In the 1970s, a rolling contact fatigue defect that was christened a squat was identified on the British railway network, primarily at first on the West Coast Main Line. Two productive decades of international research on squats followed, which later contributed to a rapid understanding of gauge corner cracking, which differs in detail but is similar in many important respects to a classic squat. In the last 10-15 years, a rail defect that is superficially similar to the classic squat has appeared on several railways. This has been investigated in some detail, initially in Australia and more recently also in Europe as part of the Innotrack project. These investigations have both assumed that the investigated defect is a classic squat. This paper reviews research on the squat and on its younger cousin. It forms the basis for a companion paper that presents original observations from track and detailed metallurgical examinations of specimens of the more recent squat-type defect. The review in this paper is used in the companion paper to identify features of the two types of defects that are similar and those that are significantly different. © 2011 Authors. Source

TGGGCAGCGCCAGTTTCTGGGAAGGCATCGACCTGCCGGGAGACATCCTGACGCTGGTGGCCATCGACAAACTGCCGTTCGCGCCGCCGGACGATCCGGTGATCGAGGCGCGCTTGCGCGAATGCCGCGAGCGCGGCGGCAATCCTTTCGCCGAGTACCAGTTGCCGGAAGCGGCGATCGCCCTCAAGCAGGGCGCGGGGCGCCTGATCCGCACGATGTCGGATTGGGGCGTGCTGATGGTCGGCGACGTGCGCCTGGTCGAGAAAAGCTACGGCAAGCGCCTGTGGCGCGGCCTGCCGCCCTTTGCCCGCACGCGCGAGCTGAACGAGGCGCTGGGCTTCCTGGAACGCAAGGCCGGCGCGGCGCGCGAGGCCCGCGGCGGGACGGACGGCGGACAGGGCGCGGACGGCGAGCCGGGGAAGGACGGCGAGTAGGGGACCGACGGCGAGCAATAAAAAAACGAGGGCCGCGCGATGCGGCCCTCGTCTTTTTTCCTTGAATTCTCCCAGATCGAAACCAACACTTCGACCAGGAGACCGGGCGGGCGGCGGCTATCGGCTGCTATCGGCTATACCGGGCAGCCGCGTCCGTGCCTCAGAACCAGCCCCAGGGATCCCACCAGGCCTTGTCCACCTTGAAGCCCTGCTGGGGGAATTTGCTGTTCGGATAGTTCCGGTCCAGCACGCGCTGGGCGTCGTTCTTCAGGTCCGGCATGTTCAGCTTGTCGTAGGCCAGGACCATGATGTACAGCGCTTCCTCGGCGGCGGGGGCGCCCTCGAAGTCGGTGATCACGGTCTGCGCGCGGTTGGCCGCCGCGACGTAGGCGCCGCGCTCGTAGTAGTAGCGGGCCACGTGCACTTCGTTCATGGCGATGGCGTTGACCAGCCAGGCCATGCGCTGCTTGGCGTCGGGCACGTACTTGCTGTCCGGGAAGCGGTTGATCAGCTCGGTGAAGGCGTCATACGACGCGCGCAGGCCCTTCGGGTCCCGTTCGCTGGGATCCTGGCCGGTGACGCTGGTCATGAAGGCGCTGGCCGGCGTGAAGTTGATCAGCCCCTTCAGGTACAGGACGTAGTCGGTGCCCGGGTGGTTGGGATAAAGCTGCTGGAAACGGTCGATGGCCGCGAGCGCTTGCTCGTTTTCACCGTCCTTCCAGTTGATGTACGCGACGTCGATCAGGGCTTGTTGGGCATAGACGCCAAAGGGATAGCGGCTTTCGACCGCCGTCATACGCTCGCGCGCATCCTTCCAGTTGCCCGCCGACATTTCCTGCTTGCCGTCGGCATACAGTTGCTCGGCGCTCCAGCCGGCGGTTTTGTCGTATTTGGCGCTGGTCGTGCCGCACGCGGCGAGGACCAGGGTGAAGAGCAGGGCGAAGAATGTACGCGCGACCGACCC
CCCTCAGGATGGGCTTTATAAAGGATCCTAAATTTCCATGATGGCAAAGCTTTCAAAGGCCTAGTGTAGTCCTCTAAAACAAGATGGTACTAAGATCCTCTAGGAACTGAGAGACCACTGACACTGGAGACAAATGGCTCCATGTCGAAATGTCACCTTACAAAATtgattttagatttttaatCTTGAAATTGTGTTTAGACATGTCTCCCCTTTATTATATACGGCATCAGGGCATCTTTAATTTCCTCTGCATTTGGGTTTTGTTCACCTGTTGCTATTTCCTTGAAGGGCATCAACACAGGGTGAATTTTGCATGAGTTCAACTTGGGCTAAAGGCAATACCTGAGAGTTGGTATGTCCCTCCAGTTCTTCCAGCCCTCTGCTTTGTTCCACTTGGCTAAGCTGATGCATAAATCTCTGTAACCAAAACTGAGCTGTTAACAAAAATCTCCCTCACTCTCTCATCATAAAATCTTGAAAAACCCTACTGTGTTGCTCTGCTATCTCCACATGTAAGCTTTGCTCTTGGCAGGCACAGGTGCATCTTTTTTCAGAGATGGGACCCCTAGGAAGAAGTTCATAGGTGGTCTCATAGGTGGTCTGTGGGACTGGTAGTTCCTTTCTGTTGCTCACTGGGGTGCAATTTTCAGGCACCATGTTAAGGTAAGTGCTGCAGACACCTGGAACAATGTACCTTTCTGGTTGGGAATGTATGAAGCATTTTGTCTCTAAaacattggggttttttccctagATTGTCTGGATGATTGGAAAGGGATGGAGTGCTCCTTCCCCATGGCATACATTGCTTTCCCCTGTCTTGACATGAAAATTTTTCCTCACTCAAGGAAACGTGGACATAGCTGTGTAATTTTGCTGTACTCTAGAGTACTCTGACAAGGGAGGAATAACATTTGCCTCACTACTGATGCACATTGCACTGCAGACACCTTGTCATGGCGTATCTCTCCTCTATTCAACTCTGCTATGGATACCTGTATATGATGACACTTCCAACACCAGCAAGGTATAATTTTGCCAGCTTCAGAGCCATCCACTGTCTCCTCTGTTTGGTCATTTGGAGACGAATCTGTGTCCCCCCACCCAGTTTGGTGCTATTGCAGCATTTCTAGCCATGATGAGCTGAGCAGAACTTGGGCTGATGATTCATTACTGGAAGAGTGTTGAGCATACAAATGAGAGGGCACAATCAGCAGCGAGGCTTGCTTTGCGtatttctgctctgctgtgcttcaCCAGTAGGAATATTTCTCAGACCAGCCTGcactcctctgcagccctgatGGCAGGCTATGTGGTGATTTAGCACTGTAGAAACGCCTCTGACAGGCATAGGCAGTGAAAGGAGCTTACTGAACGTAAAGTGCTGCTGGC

Grassie S.L.,RailMeasurement Ltd.
9th International Conference on Contact Mechanics and Wear of Rail/Wheel Systems, CM 2012 | Year: 2012

The tangential forces on a rail resulting from a combination of traction and curving are considered. These forces are a significant component of both wear and shakedown. These two simple mechanisms can be used to understand most types of damage that occur on both rails and wheels. Source